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 Doodle Jump  Developer Seeking Name Change For Other 'Doodle' Games
Doodle Jump Developer Seeking Name Change For Other 'Doodle' Games
January 12, 2011 | By Kyle Orland

January 12, 2011 | By Kyle Orland
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    28 comments
More: Console/PC



The makers of iPhone hit Doodle Jump, Lima Sky, have been using their trademark on the title to try to force name changes on other App Store games containing the term "Doodle."

Word of the move first broke when developer Robots vs Wizards posted on the Touch Arcade forums that it was changing the name of its Doodle Monster app after being contacted by a representative from Lima Sky.

But the developer changed its stance after reading an account from Doodle Hockey developer Brian Duke, who detailed a reportedly months-long legal battle with Lima Sky over the title.

"It's my impression that [Lima sky's] Igor [Pusenjak] is starting to chase out the 'small guys' first," Duke wrote. "The big houses aren't afraid of him. ... It's my guess that Lima Sky's intent here is to get as much momentum as they can with hopes of kicking all of the doodle-named apps out of the App Store."

Pusenjak confirmed to Pocket Gamer that the company claims the trademark to Doodle Jump, which was granted in November, and is seeking legal options to protect it.

"We are required by [the US Patent and Trademark Office] to monitor and police our trademarks," he said. "If we don't, we lose them."

There are currently over 700 titles containing the word "Doodle" on the App Store, including hundreds of games. Doodle Jump was not the first such title, but is likely the most well known, as one of 2010's top-grossing iPhone game apps. The term has been used in online games dating back to the late '90s.

Apple does remove titles from the iOS App Store in cases of trademark conflicts and other content disputes, but it's unclear whether the company has been consulted or where they would stand on Lima Sky's complaint.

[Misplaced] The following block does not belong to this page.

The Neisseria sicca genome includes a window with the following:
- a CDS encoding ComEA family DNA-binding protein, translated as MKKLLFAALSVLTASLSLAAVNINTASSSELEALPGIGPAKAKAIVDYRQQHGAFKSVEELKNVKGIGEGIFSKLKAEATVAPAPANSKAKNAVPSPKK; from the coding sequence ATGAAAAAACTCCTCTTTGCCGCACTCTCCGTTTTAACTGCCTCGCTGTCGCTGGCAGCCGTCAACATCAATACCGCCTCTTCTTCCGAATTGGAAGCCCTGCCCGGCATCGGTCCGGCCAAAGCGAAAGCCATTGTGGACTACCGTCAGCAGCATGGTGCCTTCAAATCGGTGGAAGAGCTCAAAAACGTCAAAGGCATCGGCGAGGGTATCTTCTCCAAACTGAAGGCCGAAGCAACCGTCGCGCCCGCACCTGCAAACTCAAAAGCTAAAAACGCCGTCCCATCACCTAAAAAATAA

After a drawn-out legal battle over a somewhat similar claim to the term "Edge" in the video game realm, controversial developer Tim Langdell was forced to relinquish his control of the trademark last October.

Hemisphere Games recently warned developers of a potential outbreak of app name squatting on some potentially popular title names.


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Comments


Tim Carter
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Well, Trademark is IP.



I suppose other developers wouldn't want other forms of IP ripped off. Say, their code or art plagiarized without their consent. Same thing. IP is IP.

Ryan Duffin
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Not a very good comparison, Tim. Code, art and IP are assets that are created, that did not exist before.



Unless Lima Sky invented the word "doodle" (they didn't) then they don't and should not have any rights over the word in it's singular form, no more then Activision can try to claim domain over "Call of the Wild" or "Call of Cthulu."

Tim Carter
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Trademark is an IP.